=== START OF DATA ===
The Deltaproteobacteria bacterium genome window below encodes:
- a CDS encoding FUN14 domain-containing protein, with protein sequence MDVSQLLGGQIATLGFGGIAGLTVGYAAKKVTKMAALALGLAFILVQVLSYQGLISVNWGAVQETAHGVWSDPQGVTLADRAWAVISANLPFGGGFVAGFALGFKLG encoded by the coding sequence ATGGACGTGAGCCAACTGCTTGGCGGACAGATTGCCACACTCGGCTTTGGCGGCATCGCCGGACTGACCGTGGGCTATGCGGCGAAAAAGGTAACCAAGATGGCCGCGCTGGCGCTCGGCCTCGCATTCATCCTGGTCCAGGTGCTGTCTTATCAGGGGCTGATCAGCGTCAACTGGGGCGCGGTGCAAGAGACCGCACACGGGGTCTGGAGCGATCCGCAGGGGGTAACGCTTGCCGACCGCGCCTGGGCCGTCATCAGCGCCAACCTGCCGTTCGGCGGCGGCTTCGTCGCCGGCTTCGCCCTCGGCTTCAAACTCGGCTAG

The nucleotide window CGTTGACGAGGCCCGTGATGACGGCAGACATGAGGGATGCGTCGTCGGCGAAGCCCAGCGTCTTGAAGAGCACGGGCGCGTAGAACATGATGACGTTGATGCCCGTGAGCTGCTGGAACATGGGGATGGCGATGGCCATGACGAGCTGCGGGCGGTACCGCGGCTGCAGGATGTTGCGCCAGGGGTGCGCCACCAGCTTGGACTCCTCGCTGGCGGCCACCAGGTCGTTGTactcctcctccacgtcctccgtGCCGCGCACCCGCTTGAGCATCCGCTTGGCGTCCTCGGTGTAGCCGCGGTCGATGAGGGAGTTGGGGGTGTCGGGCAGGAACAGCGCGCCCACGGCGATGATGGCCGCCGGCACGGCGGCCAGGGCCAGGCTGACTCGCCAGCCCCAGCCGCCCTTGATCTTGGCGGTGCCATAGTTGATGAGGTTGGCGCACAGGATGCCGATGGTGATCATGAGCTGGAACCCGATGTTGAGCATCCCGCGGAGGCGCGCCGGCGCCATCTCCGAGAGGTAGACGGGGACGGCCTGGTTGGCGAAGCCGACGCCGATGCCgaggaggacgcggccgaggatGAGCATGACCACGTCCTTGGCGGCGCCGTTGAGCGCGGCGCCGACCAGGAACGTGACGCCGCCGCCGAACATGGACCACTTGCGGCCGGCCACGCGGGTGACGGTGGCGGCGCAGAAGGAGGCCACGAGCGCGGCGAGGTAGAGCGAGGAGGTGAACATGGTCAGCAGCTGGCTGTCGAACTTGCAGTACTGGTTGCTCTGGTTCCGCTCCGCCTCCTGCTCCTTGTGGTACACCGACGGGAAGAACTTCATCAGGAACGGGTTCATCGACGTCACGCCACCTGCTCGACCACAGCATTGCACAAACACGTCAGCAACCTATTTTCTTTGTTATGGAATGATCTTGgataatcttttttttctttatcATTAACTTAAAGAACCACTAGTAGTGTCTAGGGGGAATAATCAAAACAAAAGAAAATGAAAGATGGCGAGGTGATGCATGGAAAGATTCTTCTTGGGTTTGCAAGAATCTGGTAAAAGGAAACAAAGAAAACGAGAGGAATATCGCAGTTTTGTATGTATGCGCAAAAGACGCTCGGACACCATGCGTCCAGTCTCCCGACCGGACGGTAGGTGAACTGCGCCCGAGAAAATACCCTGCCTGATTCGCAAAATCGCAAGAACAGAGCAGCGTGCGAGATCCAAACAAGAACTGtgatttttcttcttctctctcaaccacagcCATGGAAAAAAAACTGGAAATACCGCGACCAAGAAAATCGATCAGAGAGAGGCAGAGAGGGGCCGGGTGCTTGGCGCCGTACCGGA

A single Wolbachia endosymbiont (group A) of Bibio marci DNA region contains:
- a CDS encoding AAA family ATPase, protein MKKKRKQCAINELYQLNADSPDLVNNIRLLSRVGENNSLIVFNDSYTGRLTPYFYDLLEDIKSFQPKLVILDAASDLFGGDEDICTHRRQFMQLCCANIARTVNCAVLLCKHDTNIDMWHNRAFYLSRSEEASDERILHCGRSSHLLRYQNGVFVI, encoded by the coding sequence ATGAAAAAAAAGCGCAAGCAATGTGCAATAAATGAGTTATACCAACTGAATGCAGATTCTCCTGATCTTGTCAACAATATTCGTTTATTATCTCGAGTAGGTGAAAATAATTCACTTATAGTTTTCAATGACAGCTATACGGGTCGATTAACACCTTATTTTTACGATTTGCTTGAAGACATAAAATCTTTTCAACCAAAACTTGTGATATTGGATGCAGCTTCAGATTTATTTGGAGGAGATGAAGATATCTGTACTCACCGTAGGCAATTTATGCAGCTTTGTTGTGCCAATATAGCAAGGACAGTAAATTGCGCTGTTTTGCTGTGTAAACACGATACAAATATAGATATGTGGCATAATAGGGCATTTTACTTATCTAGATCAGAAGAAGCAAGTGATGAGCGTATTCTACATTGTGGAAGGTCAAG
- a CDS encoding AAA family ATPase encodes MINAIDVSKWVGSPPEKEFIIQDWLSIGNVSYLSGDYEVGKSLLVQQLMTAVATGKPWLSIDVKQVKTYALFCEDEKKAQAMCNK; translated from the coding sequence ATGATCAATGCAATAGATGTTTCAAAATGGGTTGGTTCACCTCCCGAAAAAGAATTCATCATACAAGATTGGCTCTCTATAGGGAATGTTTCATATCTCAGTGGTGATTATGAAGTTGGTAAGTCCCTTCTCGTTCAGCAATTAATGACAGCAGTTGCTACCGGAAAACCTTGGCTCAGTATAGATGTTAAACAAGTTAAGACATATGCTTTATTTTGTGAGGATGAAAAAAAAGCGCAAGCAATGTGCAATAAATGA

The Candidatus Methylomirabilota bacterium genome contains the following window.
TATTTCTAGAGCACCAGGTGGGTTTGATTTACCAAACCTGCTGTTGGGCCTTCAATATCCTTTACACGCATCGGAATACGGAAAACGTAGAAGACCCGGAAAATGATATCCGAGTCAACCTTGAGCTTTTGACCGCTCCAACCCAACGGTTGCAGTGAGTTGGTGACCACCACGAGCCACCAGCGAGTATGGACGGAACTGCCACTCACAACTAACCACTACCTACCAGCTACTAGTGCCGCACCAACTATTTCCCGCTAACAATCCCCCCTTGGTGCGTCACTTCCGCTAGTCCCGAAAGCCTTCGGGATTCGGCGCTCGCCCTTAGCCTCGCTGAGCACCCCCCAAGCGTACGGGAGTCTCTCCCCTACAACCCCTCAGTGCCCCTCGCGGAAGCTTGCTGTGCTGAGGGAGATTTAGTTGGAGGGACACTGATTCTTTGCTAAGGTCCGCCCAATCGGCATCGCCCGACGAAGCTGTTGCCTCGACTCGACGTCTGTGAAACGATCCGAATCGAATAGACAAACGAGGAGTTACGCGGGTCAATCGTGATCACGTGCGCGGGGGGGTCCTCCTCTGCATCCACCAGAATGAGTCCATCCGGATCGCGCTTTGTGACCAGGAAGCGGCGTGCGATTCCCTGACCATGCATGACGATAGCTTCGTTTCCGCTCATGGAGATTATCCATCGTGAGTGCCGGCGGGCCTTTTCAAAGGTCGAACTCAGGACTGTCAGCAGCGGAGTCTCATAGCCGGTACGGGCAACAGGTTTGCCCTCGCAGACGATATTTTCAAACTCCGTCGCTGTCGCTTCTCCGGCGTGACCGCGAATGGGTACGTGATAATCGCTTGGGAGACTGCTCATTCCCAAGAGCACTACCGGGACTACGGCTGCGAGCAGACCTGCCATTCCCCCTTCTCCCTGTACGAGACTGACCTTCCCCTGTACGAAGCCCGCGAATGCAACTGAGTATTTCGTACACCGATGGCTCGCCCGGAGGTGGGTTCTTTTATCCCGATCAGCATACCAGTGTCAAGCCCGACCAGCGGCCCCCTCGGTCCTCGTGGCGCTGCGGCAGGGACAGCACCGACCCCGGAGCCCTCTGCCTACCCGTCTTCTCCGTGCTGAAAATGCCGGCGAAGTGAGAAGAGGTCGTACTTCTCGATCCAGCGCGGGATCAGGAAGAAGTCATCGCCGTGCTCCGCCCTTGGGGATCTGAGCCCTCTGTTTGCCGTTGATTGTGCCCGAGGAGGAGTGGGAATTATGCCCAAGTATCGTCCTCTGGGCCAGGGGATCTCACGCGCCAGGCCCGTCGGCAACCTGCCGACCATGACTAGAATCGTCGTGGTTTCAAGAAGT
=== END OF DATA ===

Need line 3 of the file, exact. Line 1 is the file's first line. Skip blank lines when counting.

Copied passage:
The nucleotide window CGTTGACGAGGCCCGTGATGACGGCAGACATGAGGGATGCGTCGTCGGCGAAGCCCAGCGTCTTGAAGAGCACGGGCGCGTAGAACATGATGACGTTGATGCCCGTGAGCTGCTGGAACATGGGGATGGCGATGGCCATGACGAGCTGCGGGCGGTACCGCGGCTGCAGGATGTTGCGCCAGGGGTGCGCCACCAGCTTGGACTCCTCGCTGGCGGCCACCAGGTCGTTGTactcctcctccacgtcctccgtGCCGCGCACCCGCTTGAGCATCCGCTTGGCGTCCTCGGTGTAGCCGCGGTCGATGAGGGAGTTGGGGGTGTCGGGCAGGAACAGCGCGCCCACGGCGATGATGGCCGCCGGCACGGCGGCCAGGGCCAGGCTGACTCGCCAGCCCCAGCCGCCCTTGATCTTGGCGGTGCCATAGTTGATGAGGTTGGCGCACAGGATGCCGATGGTGATCATGAGCTGGAACCCGATGTTGAGCATCCCGCGGAGGCGCGCCGGCGCCATCTCCGAGAGGTAGACGGGGACGGCCTGGTTGGCGAAGCCGACGCCGATGCCgaggaggacgcggccgaggatGAGCATGACCACGTCCTTGGCGGCGCCGTTGAGCGCGGCGCCGACCAGGAACGTGACGCCGCCGCCGAACATGGACCACTTGCGGCCGGCCACGCGGGTGACGGTGGCGGCGCAGAAGGAGGCCACGAGCGCGGCGAGGTAGAGCGAGGAGGTGAACATGGTCAGCAGCTGGCTGTCGAACTTGCAGTACTGGTTGCTCTGGTTCCGCTCCGCCTCCTGCTCCTTGTGGTACACCGACGGGAAGAACTTCATCAGGAACGGGTTCATCGACGTCACGCCACCTGCTCGACCACAGCATTGCACAAACACGTCAGCAACCTATTTTCTTTGTTATGGAATGATCTTGgataatcttttttttctttatcATTAACTTAAAGAACCACTAGTAGTGTCTAGGGGGAATAATCAAAACAAAAGAAAATGAAAGATGGCGAGGTGATGCATGGAAAGATTCTTCTTGGGTTTGCAAGAATCTGGTAAAAGGAAACAAAGAAAACGAGAGGAATATCGCAGTTTTGTATGTATGCGCAAAAGACGCTCGGACACCATGCGTCCAGTCTCCCGACCGGACGGTAGGTGAACTGCGCCCGAGAAAATACCCTGCCTGATTCGCAAAATCGCAAGAACAGAGCAGCGTGCGAGATCCAAACAAGAACTGtgatttttcttcttctctctcaaccacagcCATGGAAAAAAAACTGGAAATACCGCGACCAAGAAAATCGATCAGAGAGAGGCAGAGAGGGGCCGGGTGCTTGGCGCCGTACCGGA